|Roman| |Coin| |Books|, |Coin| |Circulation| |in| |the| |Danubian| |And| |Balkan| |Provinces| |of| |the| |Roman| |Empire| |A.D.| |294| |-| |578|
Please note that for orders shipped outside the USA, the shopping cart shipping charges may be too low if you order larger heavy books. We may ask for additional payment to cover the actual cost of postage. If the actual cost of postage is too high, we will understand if you cancel the order.
BK10035. Coin Circulation in the Danubian And Balkan Provinces of the Roman Empire AD 294 - 578 by G.L. Duncan, Royal Numismatic Society, Special Publication No. 26, 1993, 4to, red cloth hardback with dust jacket. xiv, 192 pages, maps, tables, NEW, priced at FORVM's cost!; $27.00 SALE PRICE $20.00


Wheaton College Collection of Greek and Roman Coins

|Numismatic| |Books|, |Wheaton| |College| |Collection| |of| |Greek| |and| |Roman| |Coins|
Published by the American Numismatic Society, this volume publishes the collection of Wheaton College in a format similar to SNG.
BK09881. Wheaton College Collection of Greek and Roman Coins by J. David Bishop and R. Ross Holloway, hardback, 32 pages plus 32 plates, priced BELOW FORVM's cost!; $5.00 SALE PRICE $2.50


Severus Alexander, 13 March 222 - March 235 A.D., Ephesos, Ionia

|Ephesos|, |Severus| |Alexander,| |13| |March| |222| |-| |March| |235| |A.D.,| |Ephesos,| |Ionia||AE| |36|
See this type online:
RPC Online VI
Asia Minor Coins
ANS Mantis (No photo on ANS, but photo of this specimen is available on RPC Online.)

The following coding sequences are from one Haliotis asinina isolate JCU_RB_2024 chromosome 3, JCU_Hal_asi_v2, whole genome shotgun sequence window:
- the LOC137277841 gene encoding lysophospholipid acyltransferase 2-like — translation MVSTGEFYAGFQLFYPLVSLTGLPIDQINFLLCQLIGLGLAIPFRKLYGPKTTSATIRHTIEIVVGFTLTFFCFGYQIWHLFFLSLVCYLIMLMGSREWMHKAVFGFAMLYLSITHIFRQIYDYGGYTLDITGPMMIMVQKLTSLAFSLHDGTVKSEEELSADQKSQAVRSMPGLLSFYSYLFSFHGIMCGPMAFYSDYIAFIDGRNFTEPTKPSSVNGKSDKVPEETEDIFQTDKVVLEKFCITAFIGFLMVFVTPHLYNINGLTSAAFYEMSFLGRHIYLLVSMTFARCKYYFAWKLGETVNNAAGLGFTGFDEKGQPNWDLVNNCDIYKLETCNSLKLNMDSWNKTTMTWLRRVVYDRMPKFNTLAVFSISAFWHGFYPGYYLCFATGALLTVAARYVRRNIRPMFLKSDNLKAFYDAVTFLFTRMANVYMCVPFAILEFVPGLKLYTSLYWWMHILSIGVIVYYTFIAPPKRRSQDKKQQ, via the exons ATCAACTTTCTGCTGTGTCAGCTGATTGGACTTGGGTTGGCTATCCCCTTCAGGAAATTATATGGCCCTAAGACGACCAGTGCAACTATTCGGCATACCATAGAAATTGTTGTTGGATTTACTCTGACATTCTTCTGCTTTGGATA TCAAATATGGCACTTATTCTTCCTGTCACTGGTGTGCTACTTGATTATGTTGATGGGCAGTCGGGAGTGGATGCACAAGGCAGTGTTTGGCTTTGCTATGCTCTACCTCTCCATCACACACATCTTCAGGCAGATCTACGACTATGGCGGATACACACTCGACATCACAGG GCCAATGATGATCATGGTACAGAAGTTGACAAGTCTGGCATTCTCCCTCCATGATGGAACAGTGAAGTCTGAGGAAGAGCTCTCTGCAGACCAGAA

SH87621. Bronze AE 36, Karwiese MvE 5.2 p. 164, 750b (O3/R3, only 1 spec. of this variety); RPC Online VI T4956 (5 spec.); ANS Mantis 1972.185.5, Choice EF, excellent centering, olive green patina, some legend weak, small flaw/punch on reverse, porous, weight 25.344 g, maximum diameter 36.3 mm, die axis 180o, Ephesos mint, 13 Mar 222 - Mar 235 A.D.; obverse AYT K M AYP CEB AΛEΞAN∆POC, laureate, draped, and cuirassed bust right, seen from behind; reverse M-ONΩN - ΠPΩTΩN - ACIAC, on left: cult statue of Artemis standing facing, wearing ornate kalathos, flanked on each side by a stag, arms with supports; on right: Demeter enthroned left, wreathed in grain, two stalks of grain in right hand, long torch vertical in left hand; EΦECIΩN in exergue; only the second known of this variety with stags flanking Artemis, fantastic HUGE 36mm provincial bronze!; $1900.00 (1805.00)


Judaea, Bar Kochba Revolt, 132 - 135 A.D.

|Bar| |Kochba|, |Judaea,| |Bar| |Kochba| |Revolt,| |132| |-| |135| |A.D.||AE| |25|